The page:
King County South Plant Power Cogeneration (Phase 1)

City of Seattle, 
Washington

King County South Plant Power Cogeneration (Phase 1)

Service Type: 
Project Highlights: 
  • Evaluation of two technical alternatives that best meet the King County Wastewater Treatment Division’s (WTD) objectives for cogeneration power supply – an 8-MW combustion turbines alternative and a commercial-scale power plant. The 8-MW alternative was ultimately recommended.
  • Design and construction phase services for an 8-MW plant as a dual-gas turbine generator-based, combined cycle cogeneration plant.
  • Facilities were constructed and brought online in 2007.
King County South Plant Aerial
Our team consisted of many of the same individuals that worked with King County to provide design of an 8-MW cogeneration facility at the South Treatment Plant.

Evaluation

Potential cogeneration/standby power systems for King County Department of Natural Resources and Parks’ South Treatment Plant have been reviewed several times in recent years. While wastewater treatment plant digesters produce gas that can potentially be used for cogeneration, the primary reason for investigating cogeneration options has been a concern about power quality, and, more recently, vulnerability to electricity price fluctuations. The South Plant is served by a dual-feed system to satisfy the plant’s National Pollution Discharge Elimination System (NPDES) permit requirement for redundant power.

R.W. Beck, along with Carollo, conducted an updated evaluation of cogeneration, which included:
• A peer review of previous studies and support for an evaluation of a proposal by Puget Sound Energy.
• Refinement of alternatives; evaluation of economic and non-economic factors; and assistance with selecting a preferred technical alternative(s).
• Advice on future power market trends and risks.
• An evaluation of project delivery approaches and assistance in identifying a preferred project delivery strategy or strategies.
• Preparation of a preliminary project implementation plan.

The review and evaluation of alternatives identified two technical alternatives that best meet the King County Wastewater Treatment Division’s (WTD) objectives for the project – an 8-MW combustion turbines alternative and a commercial-scale power plant. These two alternatives represent very different approaches to providing power at the South Plant.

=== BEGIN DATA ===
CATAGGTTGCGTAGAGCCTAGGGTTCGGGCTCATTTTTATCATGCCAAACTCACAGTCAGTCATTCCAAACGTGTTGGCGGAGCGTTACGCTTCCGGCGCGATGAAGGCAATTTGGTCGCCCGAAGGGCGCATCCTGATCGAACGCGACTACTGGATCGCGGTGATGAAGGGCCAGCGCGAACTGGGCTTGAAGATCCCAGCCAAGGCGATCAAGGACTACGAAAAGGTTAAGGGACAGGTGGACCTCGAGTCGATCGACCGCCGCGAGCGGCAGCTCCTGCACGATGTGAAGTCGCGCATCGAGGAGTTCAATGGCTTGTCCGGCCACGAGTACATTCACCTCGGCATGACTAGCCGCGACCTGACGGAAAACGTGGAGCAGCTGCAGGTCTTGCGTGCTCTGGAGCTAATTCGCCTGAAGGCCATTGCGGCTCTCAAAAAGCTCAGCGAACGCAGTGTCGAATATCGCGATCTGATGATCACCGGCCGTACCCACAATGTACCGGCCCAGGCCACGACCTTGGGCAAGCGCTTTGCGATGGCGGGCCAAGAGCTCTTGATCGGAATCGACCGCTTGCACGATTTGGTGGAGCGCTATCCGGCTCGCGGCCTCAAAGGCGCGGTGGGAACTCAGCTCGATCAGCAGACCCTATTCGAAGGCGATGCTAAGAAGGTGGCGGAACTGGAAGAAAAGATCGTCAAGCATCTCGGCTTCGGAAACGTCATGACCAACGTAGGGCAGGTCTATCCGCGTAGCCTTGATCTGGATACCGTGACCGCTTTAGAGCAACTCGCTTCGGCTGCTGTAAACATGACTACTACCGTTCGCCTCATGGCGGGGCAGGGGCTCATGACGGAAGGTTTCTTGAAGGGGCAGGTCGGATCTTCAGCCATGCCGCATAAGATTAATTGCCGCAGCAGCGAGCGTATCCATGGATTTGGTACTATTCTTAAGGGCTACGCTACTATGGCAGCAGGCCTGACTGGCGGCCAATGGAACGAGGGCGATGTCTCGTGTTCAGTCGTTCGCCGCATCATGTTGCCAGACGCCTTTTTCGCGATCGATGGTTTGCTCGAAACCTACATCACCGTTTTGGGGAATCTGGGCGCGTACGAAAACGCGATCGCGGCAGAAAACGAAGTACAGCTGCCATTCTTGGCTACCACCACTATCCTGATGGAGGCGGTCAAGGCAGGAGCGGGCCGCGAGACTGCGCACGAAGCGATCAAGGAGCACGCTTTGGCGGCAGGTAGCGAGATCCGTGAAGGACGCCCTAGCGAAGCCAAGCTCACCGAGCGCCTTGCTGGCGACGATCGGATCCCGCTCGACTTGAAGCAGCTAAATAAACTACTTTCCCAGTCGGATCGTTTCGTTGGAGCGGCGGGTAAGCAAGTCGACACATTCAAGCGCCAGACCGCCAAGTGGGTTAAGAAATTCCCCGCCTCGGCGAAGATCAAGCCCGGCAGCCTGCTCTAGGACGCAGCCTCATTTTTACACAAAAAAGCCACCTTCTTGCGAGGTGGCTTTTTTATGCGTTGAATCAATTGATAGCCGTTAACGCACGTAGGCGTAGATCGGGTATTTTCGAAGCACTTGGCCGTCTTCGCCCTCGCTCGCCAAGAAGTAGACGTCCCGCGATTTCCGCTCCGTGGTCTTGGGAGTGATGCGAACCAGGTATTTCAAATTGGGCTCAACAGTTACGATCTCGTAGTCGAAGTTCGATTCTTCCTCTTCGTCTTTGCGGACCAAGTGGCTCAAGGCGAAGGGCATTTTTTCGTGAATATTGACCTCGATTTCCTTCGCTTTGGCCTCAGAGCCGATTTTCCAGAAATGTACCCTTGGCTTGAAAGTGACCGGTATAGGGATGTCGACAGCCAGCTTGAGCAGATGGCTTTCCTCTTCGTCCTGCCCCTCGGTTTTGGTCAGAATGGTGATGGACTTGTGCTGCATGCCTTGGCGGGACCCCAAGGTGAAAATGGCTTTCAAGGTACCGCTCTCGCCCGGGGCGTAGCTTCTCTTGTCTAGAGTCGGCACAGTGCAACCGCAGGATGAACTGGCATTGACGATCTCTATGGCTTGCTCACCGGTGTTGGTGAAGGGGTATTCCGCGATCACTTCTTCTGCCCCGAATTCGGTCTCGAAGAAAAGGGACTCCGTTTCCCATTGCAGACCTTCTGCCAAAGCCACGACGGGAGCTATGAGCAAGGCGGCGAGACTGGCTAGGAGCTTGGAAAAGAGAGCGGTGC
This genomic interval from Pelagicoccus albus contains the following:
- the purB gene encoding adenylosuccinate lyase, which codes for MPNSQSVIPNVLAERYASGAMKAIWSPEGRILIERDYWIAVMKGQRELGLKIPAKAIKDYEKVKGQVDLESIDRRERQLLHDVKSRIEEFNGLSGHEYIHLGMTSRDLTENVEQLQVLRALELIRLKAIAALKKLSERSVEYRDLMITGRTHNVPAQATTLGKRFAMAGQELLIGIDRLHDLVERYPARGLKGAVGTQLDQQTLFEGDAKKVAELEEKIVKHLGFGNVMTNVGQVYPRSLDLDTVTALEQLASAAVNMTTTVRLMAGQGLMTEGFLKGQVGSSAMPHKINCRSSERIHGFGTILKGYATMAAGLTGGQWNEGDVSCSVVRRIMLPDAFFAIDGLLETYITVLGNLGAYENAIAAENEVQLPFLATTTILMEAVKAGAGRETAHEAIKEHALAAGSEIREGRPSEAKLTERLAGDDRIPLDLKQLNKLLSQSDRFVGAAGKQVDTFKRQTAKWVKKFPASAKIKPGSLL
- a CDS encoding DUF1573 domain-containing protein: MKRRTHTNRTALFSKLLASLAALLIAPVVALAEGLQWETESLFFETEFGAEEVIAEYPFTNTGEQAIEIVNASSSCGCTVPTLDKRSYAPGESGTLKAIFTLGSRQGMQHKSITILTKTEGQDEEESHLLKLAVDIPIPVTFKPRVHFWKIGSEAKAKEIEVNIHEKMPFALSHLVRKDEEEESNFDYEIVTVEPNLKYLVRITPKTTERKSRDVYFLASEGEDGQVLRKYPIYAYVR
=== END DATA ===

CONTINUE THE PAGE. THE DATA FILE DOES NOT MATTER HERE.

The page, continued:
While the commercial-scale power plant alternative appears attractive from a number of perspectives, it would represent a significant change for the South Plant and the WTD, which has not historically been involved in the commercial power generation business. In addition, the actual terms offered by a developer have not been thoroughly tested in the market. On the other hand, the 8-MW combined cycle gas turbine alternative would offer challenges to the WTD’s operations staff, who have no experience operating such a facility.

In light of these issues, the R.W. Beck/Carollo report recommended that King County pursue a “parallel path” development strategy prior to the final identification of a preferred alternative.

Preliminary Design

Previous cogeneration facility evaluation work performed by R.W. Beck and Carollo identified two technical alternatives that best meet the King County Wastewater Treatment Division’s (WTD) objectives for this project—an 8-MW combustion turbines alternative and a commercial-scale power plant. These two alternatives represent very different approaches to providing power at the South Plant. This follow-on project consists of three phases:

Phase 1 - Select the best option and develop contracting options for the 8-MW option.
Phase 2 - Recommend implementation of the selected option and contracting method.
Phase 3 - Project implementation.

In the Phase 1 work, the R.W. Beck/Carollo team developed information to allow the WTD to decide between the two substantially different courses of action. For the 8-MW cogeneration plant, work included developing the preliminary design documentation. For the commercial power plant, the purpose of the work was to result in “real-world” input and offers from developers. The team completed much of the work for these two options in parallel. Certain evaluations—defining plant interface requirements and permitting constraints—constituted a coordinated effort in order to save time and money.

The Phase 1 work was completed in September 2002. The Phase 2 work, final implementation of the recommended 8-MW cogeneration plant option was completed in August 2003. Phase 3 work was completed in 2004, and the project was constructed and is currently operational.

The team designed the 8-MW cogeneration plant as a dual-gas turbine generator-based, combined cycle cogeneration plant. Two 3.5-MW gas turbine generating units were prepurchased and construction documents finalized to install these generating units along with all required support equipment into a new 8-MW cogeneration plant.

Electrical work for this project consisted of prepurchasing 13.09 kV switchgear lineup for the cogeneration facility, and design of all required plant electrical system modifications to integrate the cogeneration system into the plant's electrical distribution system as well as to interconnect with the local utility, Puget Sound Energy, 115 kV plant main switchgear.
Instrumentation work for this project consisted of prepurchasing a complete SCADA system for the cogeneration facility, and design of all required cogeneration plant instrumentation and controls.

The plant was constructed and brought online in 2007.